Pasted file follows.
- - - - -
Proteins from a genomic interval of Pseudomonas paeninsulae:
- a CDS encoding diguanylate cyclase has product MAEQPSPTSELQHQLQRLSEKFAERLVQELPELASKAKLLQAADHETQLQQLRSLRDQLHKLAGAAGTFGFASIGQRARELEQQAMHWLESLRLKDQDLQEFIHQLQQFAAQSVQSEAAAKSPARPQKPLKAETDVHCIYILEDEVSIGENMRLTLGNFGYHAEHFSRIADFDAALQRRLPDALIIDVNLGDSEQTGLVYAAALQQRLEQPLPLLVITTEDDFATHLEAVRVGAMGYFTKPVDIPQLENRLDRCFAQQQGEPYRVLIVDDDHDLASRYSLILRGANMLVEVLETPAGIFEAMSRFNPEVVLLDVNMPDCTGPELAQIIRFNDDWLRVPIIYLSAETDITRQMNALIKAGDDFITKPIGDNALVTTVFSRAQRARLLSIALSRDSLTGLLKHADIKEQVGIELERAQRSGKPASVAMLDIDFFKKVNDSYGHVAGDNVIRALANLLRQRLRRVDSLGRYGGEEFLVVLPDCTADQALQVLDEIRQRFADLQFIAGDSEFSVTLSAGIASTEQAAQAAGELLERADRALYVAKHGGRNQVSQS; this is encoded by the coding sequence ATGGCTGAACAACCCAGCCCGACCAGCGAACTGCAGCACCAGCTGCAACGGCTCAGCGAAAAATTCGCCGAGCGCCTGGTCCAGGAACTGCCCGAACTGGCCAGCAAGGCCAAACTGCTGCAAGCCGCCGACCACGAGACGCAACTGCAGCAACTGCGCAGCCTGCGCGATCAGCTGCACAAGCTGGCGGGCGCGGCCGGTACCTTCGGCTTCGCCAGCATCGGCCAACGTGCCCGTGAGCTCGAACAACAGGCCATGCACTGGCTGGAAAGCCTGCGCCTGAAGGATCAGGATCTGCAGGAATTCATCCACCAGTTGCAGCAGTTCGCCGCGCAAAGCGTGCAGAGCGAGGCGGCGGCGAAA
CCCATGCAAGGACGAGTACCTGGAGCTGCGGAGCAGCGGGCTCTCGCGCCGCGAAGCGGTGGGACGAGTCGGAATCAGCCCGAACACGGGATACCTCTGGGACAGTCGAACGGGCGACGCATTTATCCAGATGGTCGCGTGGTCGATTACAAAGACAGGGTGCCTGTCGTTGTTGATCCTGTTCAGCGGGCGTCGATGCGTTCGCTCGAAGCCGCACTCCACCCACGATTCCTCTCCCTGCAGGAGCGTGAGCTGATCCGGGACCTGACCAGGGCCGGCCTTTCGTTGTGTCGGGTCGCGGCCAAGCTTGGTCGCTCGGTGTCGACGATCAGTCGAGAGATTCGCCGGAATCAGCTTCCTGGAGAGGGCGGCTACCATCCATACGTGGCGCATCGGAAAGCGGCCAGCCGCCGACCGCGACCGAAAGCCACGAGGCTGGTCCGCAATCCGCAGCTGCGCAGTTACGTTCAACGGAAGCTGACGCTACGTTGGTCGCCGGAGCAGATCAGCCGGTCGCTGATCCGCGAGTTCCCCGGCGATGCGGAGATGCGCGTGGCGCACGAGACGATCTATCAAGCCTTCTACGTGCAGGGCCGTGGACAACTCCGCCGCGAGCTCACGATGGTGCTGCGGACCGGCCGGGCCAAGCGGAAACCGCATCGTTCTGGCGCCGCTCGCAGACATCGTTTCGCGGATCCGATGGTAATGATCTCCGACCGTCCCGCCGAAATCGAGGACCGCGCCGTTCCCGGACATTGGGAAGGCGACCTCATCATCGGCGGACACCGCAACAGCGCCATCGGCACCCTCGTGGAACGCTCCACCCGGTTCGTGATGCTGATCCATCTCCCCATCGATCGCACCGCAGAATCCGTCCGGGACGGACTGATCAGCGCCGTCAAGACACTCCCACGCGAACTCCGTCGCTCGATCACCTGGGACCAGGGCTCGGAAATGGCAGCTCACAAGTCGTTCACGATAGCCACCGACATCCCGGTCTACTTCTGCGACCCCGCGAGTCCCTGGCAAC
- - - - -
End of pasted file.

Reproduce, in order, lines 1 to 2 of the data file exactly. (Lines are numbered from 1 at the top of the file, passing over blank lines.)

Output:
Proteins from a genomic interval of Pseudomonas paeninsulae:
- a CDS encoding diguanylate cyclase has product MAEQPSPTSELQHQLQRLSEKFAERLVQELPELASKAKLLQAADHETQLQQLRSLRDQLHKLAGAAGTFGFASIGQRARELEQQAMHWLESLRLKDQDLQEFIHQLQQFAAQSVQSEAAAKSPARPQKPLKAETDVHCIYILEDEVSIGENMRLTLGNFGYHAEHFSRIADFDAALQRRLPDALIIDVNLGDSEQTGLVYAAALQQRLEQPLPLLVITTEDDFATHLEAVRVGAMGYFTKPVDIPQLENRLDRCFAQQQGEPYRVLIVDDDHDLASRYSLILRGANMLVEVLETPAGIFEAMSRFNPEVVLLDVNMPDCTGPELAQIIRFNDDWLRVPIIYLSAETDITRQMNALIKAGDDFITKPIGDNALVTTVFSRAQRARLLSIALSRDSLTGLLKHADIKEQVGIELERAQRSGKPASVAMLDIDFFKKVNDSYGHVAGDNVIRALANLLRQRLRRVDSLGRYGGEEFLVVLPDCTADQALQVLDEIRQRFADLQFIAGDSEFSVTLSAGIASTEQAAQAAGELLERADRALYVAKHGGRNQVSQS; this is encoded by the coding sequence ATGGCTGAACAACCCAGCCCGACCAGCGAACTGCAGCACCAGCTGCAACGGCTCAGCGAAAAATTCGCCGAGCGCCTGGTCCAGGAACTGCCCGAACTGGCCAGCAAGGCCAAACTGCTGCAAGCCGCCGACCACGAGACGCAACTGCAGCAACTGCGCAGCCTGCGCGATCAGCTGCACAAGCTGGCGGGCGCGGCCGGTACCTTCGGCTTCGCCAGCATCGGCCAACGTGCCCGTGAGCTCGAACAACAGGCCATGCACTGGCTGGAAAGCCTGCGCCTGAAGGATCAGGATCTGCAGGAATTCATCCACCAGTTGCAGCAGTTCGCCGCGCAAAGCGTGCAGAGCGAGGCGGCGGCGAAA